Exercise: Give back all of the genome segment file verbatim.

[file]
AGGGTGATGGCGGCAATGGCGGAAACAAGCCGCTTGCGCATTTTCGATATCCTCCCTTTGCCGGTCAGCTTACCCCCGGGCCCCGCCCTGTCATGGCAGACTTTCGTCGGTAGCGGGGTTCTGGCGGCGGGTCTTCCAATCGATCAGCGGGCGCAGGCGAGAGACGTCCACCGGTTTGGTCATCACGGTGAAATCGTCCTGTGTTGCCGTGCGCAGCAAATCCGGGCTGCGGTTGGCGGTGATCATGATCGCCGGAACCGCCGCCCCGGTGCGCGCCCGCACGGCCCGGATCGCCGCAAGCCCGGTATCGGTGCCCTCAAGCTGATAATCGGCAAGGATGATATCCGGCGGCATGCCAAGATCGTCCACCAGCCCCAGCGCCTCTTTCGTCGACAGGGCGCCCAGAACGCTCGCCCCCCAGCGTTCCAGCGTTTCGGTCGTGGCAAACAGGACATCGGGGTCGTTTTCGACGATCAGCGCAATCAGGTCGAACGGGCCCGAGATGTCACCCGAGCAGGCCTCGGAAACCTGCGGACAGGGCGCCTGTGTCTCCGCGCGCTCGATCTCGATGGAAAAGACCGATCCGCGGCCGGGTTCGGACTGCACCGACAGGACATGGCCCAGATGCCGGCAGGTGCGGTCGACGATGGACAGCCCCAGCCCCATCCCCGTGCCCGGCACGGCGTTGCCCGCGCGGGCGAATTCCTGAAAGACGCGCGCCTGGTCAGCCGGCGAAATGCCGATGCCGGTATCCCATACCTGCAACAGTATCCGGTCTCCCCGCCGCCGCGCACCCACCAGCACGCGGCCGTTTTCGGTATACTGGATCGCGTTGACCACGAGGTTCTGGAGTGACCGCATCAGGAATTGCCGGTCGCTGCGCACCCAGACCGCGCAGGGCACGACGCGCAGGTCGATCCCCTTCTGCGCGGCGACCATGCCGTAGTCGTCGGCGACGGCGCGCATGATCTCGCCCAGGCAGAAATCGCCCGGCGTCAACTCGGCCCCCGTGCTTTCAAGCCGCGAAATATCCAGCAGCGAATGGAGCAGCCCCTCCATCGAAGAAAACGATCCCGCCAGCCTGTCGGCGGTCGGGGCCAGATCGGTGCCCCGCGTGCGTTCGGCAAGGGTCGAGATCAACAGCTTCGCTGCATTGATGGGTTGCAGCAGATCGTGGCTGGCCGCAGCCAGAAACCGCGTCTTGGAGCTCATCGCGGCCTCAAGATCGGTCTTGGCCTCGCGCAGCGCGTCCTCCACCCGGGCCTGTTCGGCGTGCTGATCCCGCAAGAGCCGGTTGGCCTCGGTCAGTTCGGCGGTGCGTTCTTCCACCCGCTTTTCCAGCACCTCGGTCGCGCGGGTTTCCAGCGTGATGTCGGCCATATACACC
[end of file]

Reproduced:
AGGGTGATGGCGGCAATGGCGGAAACAAGCCGCTTGCGCATTTTCGATATCCTCCCTTTGCCGGTCAGCTTACCCCCGGGCCCCGCCCTGTCATGGCAGACTTTCGTCGGTAGCGGGGTTCTGGCGGCGGGTCTTCCAATCGATCAGCGGGCGCAGGCGAGAGACGTCCACCGGTTTGGTCATCACGGTGAAATCGTCCTGTGTTGCCGTGCGCAGCAAATCCGGGCTGCGGTTGGCGGTGATCATGATCGCCGGAACCGCCGCCCCGGTGCGCGCCCGCACGGCCCGGATCGCCGCAAGCCCGGTATCGGTGCCCTCAAGCTGATAATCGGCAAGGATGATATCCGGCGGCATGCCAAGATCGTCCACCAGCCCCAGCGCCTCTTTCGTCGACAGGGCGCCCAGAACGCTCGCCCCCCAGCGTTCCAGCGTTTCGGTCGTGGCAAACAGGACATCGGGGTCGTTTTCGACGATCAGCGCAATCAGGTCGAACGGGCCCGAGATGTCACCCGAGCAGGCCTCGGAAACCTGCGGACAGGGCGCCTGTGTCTCCGCGCGCTCGATCTCGATGGAAAAGACCGATCCGCGGCCGGGTTCGGACTGCACCGACAGGACATGGCCCAGATGCCGGCAGGTGCGGTCGACGATGGACAGCCCCAGCCCCATCCCCGTGCCCGGCACGGCGTTGCCCGCGCGGGCGAATTCCTGAAAGACGCGCGCCTGGTCAGCCGGCGAAATGCCGATGCCGGTATCCCATACCTGCAACAGTATCCGGTCTCCCCGCCGCCGCGCACCCACCAGCACGCGGCCGTTTTCGGTATACTGGATCGCGTTGACCACGAGGTTCTGGAGTGACCGCATCAGGAATTGCCGGTCGCTGCGCACCCAGACCGCGCAGGGCACGACGCGCAGGTCGATCCCCTTCTGCGCGGCGACCATGCCGTAGTCGTCGGCGACGGCGCGCATGATCTCGCCCAGGCAGAAATCGCCCGGCGTCAACTCGGCCCCCGTGCTTTCAAGCCGCGAAATATCCAGCAGCGAATGGAGCAGCCCCTCCATCGAAGAAAACGATCCCGCCAGCCTGTCGGCGGTCGGGGCCAGATCGGTGCCCCGCGTGCGTTCGGCAAGGGTCGAGATCAACAGCTTCGCTGCATTGATGGGTTGCAGCAGATCGTGGCTGGCCGCAGCCAGAAACCGCGTCTTGGAGCTCATCGCGGCCTCAAGATCGGTCTTGGCCTCGCGCAGCGCGTCCTCCACCCGGGCCTGTTCGGCGTGCTGATCCCGCAAGAGCCGGTTGGCCTCGGTCAGTTCGGCGGTGCGTTCTTCCACCCGCTTTTCCAGCACCTCGGTCGCGCGGGTTTCCAGCGTGATGTCGGCCATATACACC